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Journal of Green EngineeringJournal divested in January 2019, new journal website is: www.jgenng.com

Editor-in-Chief: Michele Albano, ISEP - Instituto Superior de Engenharia do Porto, Portugal

ISSN: 1904-4720 (Print Version),

ISSN: 2245-4586 (Online Version)
Vol: 4   Issue: 4

Published In:   July 2014

Publication Frequency: Quarterly

Search Available Volume and Issue for Journal of Green EngineeringJournal divested in January 2019, new journal website is: www.jgenng.com

Journal Description        Editorial Foreword        Read Full Articles        Editorial Board        Subscription        Indexed

The Natura 2000 Biogeographical Process

doi: https://doi.org/10.13052/jge1904-4720.441
Neil McIntosh and Tamsin Burbidge

ECNC-European Centre for Nature Conservation and ECNC Land & Sea Group PO Box 90154, 5000 LG Tilburg, The Netherlands

Abstract: [+]    |    Download File [ 964KB ]    |   Read Article Online

Abstract: The Natura 2000 Biogeographical Process was launched by the European Commission in 2011 to assist Member States in managing Natura 2000 as a coherent ecological network. The primary purpose of the Natura 2000 Biogeographical Process is to assist Member States to meet legal obligations under the nature directives with respect to the favourable conservation status of habitats and species of community interest. Through the Natura 2000 Biogeographical Process, a key aim is to ensure that Member States and expert stakeholders are enabled to realise collaborative networking events, associated information sharing and cooperative knowledge building activities, linked to common strategic priorities. The EU 2020 Biodiversity Strategy calls for a step change in efforts to halt the loss of biodiversity and to restore essential services that a healthy natural environment provides.

Keywords: Biogeographical Process was launched by the European Commission

Forest Operations and Ecosystems Services in Norway – A Review of the Issues at Hand and the Opportunities Offered through NewTechnologies

doi: https://doi.org/10.13052/jge1904-4720.442
Bruce Talbot1 and Rasmus Astrup2

1Department of Forest Technology, Norwegian Forest and Landscape Institute, P.O. Box 115, 1431 Ås, Norway
2Department of Forest Resources, Norwegian Forest and Landscape Institute, P.O. Box 115, 1431 Ås, Norway

Abstract: [+]    |    Download File [ 1472KB ]    |   Read Article Online

Abstract: It is widely recognized that forests should be managed inter alia for the provision of timber, biomass for energy, bio-chemicals, biological diversity, carbon storage, water purification, outdoor recreation and other ecosystem services. Forest operations are the most costly part of forest management and at the same time can be traced to most of the negative externalities on the environment often with strong visual impacts, especially in steep terrain. This paper reviews emerging technology-based engineering solutions that may reduce the impact of forest operations on the environment while increasing the efficiency of operations resulting in an overall higher level of forest ecosystem service provision. Advances in forest machine control and automation systems, and the availability of remotely-sensed high resolution data now provide considerable potential to improve the management and precision of forest operations. Improved planning procedures and more precise operations offer a considerable opportunity for mitigating environmental damage. Accurate positioning of operations machinery allows for the generation of automated warnings in the case of transgressing property or key habitat boundaries. Terrain models derived from airborne laser scanning (ALS) data have been shown to be useful in locating effective extraction trails or timber landings, thereby increasing efficiency and reducing site impact such as rutting and compaction.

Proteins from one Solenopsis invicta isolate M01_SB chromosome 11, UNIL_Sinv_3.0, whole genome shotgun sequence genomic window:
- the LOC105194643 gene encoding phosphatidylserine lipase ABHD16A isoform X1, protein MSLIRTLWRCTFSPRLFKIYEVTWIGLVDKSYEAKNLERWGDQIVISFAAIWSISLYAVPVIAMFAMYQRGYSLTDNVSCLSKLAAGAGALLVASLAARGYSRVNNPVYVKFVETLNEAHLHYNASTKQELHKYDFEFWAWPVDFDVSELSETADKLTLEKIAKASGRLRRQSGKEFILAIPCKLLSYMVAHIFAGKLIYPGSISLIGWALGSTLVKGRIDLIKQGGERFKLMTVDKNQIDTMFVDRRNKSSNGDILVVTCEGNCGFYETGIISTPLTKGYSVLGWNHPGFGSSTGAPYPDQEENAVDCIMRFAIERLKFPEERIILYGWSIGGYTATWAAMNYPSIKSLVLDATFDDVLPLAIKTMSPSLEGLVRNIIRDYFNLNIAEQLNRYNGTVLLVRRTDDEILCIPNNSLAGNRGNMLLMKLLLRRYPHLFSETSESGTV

Keywords: Timber harvesting, logging, forest operations, environmental impact.

A Process Perspective on the Timber Transport Vehicle Routing Problem

doi: https://doi.org/10.13052/jge1904-4720.443
Jonas Lindström1 and Dag Fjeld2

1Södra Skog, Billingsfors, Sweden
2Faculty of Forestry, Swedish University of Agricultural Sciences, Umeå, Sweden

Abstract: [+]    |    Download File [ 595KB ]    |   Read Article Online

Abstract: The aim of this study was to map how the timber transport vehicle routing problem was solved in practice and which consequences different ways of solving the problem had for service and efficiency. A process perspective was employed for the mapping and the ways of solving the routing problem were expressed in terms of a series of planning and control activities. Fifteen haulage contractors from the Södra Skogägarna forest owners association were selected for the mapping. The mapping resulted in a basic process model and 2 main variants. Key performance indicators for both service and economic efficiency were collected for a one-year period. The contractors’ service levels to suppliers were measured by the proportion of transport orders completed within a specified period. The contractors’ economic efficiency was measured by their net operating margin. The results show that contractor net operating margins decreased (from 15% to 1%) with increasing levels of supplier service (from 89.5 to 97% of orders completed within 5 weeks).Within this gradient, those using the complete process model had an average net operating margin of 4.1%. Those using a simplified model (with fewer service restrictions) had an average margin of 9.2%.